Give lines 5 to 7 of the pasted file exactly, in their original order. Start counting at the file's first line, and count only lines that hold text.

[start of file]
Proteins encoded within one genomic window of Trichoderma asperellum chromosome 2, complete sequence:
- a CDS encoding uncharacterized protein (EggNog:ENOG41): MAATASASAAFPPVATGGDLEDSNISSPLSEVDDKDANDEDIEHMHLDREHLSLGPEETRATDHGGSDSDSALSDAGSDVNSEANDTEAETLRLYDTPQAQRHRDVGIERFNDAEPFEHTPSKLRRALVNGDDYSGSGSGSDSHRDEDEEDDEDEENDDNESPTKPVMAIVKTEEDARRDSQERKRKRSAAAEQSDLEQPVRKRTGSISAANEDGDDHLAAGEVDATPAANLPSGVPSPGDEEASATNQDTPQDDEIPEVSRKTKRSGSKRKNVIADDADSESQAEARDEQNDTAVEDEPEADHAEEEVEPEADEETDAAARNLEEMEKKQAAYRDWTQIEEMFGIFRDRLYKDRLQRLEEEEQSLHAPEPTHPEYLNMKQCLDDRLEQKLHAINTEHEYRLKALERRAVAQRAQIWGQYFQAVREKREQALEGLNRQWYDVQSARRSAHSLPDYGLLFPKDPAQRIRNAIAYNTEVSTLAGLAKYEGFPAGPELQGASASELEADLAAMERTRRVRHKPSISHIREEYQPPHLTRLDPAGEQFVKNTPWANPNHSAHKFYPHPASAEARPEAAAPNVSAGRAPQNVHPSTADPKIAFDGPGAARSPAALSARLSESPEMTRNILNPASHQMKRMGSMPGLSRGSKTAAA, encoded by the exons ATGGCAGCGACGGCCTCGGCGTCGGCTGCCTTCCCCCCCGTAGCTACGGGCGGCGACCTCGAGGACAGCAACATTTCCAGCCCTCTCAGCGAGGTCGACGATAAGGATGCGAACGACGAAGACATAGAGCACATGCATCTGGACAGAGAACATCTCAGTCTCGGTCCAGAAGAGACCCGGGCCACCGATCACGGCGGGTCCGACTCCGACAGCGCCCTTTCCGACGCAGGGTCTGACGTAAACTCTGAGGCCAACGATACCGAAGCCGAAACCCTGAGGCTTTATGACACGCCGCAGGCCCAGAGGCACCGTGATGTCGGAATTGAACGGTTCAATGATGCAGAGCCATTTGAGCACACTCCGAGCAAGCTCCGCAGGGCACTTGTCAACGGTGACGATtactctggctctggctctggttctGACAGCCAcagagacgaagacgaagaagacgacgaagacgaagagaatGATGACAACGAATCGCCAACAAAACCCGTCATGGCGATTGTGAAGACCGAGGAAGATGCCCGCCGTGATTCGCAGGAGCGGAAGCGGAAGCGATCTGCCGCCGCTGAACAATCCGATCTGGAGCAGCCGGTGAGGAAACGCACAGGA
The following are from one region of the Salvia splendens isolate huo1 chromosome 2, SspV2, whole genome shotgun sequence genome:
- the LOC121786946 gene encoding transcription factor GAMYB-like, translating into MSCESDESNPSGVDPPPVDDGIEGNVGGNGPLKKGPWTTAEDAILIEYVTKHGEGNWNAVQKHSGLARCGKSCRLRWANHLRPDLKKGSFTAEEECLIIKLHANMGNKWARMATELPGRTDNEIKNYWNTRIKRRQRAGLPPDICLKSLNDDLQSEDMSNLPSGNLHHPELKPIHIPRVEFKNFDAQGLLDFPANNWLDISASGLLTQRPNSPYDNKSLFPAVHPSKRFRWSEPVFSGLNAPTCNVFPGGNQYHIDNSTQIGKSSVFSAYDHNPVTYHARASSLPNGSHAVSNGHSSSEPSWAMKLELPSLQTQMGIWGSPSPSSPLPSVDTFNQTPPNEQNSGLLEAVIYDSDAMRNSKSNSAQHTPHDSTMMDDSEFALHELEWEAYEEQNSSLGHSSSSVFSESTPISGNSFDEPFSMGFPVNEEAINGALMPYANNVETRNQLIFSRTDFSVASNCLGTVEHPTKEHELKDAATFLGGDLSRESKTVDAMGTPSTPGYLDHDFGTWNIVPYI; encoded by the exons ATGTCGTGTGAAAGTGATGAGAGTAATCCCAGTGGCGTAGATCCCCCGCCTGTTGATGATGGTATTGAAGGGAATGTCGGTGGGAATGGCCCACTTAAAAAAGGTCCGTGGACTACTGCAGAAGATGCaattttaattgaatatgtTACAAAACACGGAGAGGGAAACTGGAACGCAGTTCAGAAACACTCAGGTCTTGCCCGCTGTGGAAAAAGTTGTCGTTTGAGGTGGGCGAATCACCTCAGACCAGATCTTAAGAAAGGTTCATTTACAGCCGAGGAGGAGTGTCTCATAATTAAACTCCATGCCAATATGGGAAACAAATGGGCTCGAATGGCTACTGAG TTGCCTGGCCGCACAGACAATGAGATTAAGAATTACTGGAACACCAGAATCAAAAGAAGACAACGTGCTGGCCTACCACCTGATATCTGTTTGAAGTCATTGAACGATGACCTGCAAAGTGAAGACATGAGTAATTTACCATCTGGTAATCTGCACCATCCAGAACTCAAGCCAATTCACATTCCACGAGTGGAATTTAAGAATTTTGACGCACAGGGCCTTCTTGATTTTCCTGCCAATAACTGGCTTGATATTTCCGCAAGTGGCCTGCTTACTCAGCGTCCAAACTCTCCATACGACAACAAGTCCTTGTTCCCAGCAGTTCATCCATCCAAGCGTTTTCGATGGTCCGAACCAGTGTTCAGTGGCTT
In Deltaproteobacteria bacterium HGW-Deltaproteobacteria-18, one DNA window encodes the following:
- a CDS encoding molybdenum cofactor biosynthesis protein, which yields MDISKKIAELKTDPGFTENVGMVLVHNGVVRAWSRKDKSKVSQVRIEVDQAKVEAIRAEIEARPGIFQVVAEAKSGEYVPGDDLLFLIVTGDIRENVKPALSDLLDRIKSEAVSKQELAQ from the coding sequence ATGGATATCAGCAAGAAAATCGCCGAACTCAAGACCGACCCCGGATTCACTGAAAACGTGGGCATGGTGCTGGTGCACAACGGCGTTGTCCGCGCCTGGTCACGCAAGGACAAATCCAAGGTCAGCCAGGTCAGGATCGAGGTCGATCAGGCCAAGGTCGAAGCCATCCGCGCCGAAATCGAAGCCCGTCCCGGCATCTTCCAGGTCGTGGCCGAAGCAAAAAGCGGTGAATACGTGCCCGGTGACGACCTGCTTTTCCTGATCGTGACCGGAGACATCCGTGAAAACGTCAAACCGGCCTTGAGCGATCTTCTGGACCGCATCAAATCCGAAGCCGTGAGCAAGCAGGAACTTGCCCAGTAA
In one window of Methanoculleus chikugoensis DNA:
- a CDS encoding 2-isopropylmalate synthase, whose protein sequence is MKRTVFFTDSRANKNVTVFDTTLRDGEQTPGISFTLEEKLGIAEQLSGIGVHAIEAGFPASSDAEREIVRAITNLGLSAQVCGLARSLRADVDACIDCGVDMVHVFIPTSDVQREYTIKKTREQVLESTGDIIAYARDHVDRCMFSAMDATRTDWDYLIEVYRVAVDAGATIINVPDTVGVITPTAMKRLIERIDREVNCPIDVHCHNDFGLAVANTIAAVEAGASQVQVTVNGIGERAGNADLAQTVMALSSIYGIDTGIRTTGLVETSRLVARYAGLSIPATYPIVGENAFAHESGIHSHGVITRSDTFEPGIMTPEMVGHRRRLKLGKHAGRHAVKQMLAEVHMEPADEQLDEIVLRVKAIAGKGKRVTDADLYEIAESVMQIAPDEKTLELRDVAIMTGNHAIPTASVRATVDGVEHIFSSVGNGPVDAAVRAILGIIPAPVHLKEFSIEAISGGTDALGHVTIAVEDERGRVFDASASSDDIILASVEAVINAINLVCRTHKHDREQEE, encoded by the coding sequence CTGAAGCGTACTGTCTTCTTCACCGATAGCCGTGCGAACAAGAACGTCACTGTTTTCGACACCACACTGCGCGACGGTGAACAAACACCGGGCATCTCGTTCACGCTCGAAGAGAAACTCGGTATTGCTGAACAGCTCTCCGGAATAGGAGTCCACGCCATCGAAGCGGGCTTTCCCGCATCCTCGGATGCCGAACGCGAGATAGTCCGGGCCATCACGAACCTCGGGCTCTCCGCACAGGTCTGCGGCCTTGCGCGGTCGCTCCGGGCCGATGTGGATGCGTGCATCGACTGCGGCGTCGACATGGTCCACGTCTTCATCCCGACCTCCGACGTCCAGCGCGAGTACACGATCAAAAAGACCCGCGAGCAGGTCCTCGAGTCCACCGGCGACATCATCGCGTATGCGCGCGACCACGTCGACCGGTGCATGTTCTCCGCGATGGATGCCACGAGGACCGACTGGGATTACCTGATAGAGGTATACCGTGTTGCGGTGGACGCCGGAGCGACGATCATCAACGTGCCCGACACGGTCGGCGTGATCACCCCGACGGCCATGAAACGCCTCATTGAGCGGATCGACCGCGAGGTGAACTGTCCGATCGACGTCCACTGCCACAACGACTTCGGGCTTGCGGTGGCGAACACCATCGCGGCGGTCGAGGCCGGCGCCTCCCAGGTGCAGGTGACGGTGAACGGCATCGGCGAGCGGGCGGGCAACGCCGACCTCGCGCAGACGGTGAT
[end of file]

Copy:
In Deltaproteobacteria bacterium HGW-Deltaproteobacteria-18, one DNA window encodes the following:
- a CDS encoding molybdenum cofactor biosynthesis protein, which yields MDISKKIAELKTDPGFTENVGMVLVHNGVVRAWSRKDKSKVSQVRIEVDQAKVEAIRAEIEARPGIFQVVAEAKSGEYVPGDDLLFLIVTGDIRENVKPALSDLLDRIKSEAVSKQELAQ from the coding sequence ATGGATATCAGCAAGAAAATCGCCGAACTCAAGACCGACCCCGGATTCACTGAAAACGTGGGCATGGTGCTGGTGCACAACGGCGTTGTCCGCGCCTGGTCACGCAAGGACAAATCCAAGGTCAGCCAGGTCAGGATCGAGGTCGATCAGGCCAAGGTCGAAGCCATCCGCGCCGAAATCGAAGCCCGTCCCGGCATCTTCCAGGTCGTGGCCGAAGCAAAAAGCGGTGAATACGTGCCCGGTGACGACCTGCTTTTCCTGATCGTGACCGGAGACATCCGTGAAAACGTCAAACCGGCCTTGAGCGATCTTCTGGACCGCATCAAATCCGAAGCCGTGAGCAAGCAGGAACTTGCCCAGTAA
In one window of Methanoculleus chikugoensis DNA: